A collaboration between DARPA and SRI seeks to create a pair of night vision glasses so people can see clearly even in the darkest of situations.
“If you’ve never worn night vision goggles for hours at a time, imagine wearing a baseball cap all day with a two-pound weight attached to the front of the bill — that gives you a small sense of the stress experienced.” — Rohith Chandrasekar, program manager in DARPA’s Defense Sciences Office
Imagine being able to put on a pair of glasses that lets you see in the dark like an owl. Night vision is not a natural trait of humans, but it is one that can benefit us in many situations. The natural night vision of the owl and other nocturnal predators took millions of years to evolve. However, a collaboration between DARPA and SRI International seeks to create a pair of night vision glasses that removes the veil of the night so people can see clearly even in the darkest of situations. Known as the AMPED night vision goggles from SRI International, they promise to be a revolution for seeing in the dark.
Making lightweight of night vision
SRI has a prime contract under the DARPA ENVision program to improve upon the usability and power of NVGs (night vision goggles). The project, funded by the DSO (Defense Sciences Office) of DARPA, is to develop night vision from scratch, redesigning the old unwieldy NVGs to create a lightweight pair of glasses with greater usability and advanced night vision power.
In an interview with Dr. David Hill, research scientist at the SRI Applied Physics Laboratory, he explained why NVGs needed this design reboot: “traditional NVG technology is very cool and very useful, but the goggles are bulky, long and very heavy. Wearing a pair of NVGs for any length of time causes neck strain, and they are uncomfortable to wear. In addition, they are limited in wavelength bands and field of view. Using a traditional NVG is a lot like using binoculars, you have a very narrow field of view; you can’t see peripheries.”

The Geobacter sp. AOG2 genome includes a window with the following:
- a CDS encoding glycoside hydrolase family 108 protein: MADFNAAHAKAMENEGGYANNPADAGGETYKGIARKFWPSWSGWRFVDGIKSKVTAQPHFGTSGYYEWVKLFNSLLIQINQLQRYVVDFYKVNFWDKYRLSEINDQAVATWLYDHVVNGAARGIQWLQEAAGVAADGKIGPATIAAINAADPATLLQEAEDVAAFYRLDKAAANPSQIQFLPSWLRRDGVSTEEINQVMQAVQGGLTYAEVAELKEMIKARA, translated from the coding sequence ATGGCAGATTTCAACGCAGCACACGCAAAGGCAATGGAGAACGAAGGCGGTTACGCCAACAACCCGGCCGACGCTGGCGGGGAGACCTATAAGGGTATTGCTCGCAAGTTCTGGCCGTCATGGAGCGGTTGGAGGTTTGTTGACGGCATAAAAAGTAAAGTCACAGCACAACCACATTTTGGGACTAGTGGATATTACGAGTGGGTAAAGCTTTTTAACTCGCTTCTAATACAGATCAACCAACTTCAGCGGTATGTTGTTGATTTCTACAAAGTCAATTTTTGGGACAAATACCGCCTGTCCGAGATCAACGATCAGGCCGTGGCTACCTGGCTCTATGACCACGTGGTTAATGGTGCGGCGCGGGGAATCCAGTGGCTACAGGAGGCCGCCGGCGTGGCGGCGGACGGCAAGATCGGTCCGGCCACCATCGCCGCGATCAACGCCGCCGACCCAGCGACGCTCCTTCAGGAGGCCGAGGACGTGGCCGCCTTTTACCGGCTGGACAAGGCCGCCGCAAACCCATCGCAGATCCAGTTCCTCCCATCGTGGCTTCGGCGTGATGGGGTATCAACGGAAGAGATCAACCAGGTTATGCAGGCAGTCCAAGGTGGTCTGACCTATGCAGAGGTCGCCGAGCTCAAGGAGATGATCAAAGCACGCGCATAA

These shortcomings acted as kick-starters for a new era of NVGs to turn them into lightweight, wide-angle glasses, rather than goggles. The project is a complete redesign of NVG technology, focusing on the optics and the image intensifier components. Among the design goals are that the night vision glasses must:
- Be lightweight
- Have low torque on the wearer’s neck
- Have a wide field of vision
- Offer minimal distortions
- Capture a wide wavelength band, even into the three-micron range
Why SRI for the redesign of night vision?
With a long history of innovation in optics, the institute is well-positioned to work on the redesign of NVGs. In 2019, SRI was awarded a contract under the U.S. Army’s Integrated Visual Augmentation System (IVAS) program to deliver prototypes of a digital night vision camera. The project was based on a low-light-level CMOS image sensor integrated with a custom camera module and optimized for low size, weight, and power (SWAP). This has led to the DomiNite system, a forehead-mounted night vision system that projects its images onto a screen.
Dr. Hill commented on the long history of SRI International and imaging research: “for a number of years, SRI has been looking at low-light infrared imaging and developing advanced detectors. The ENVision project is a confluence of ideas to bring about a new era in night vision goggles.”
Dr. Hill explained that SRI, realizing the current downsides of the technology, has been in discussion about redesigning NVGs for some time, including looking at how to improve detection in the shortwave infrared band. These discussions also encompassed the usability aspects of NVGs and how to reduce bulky lenses using advanced optics. He further discussed the unique combination of expertise and innovation that the institute offers to projects like this: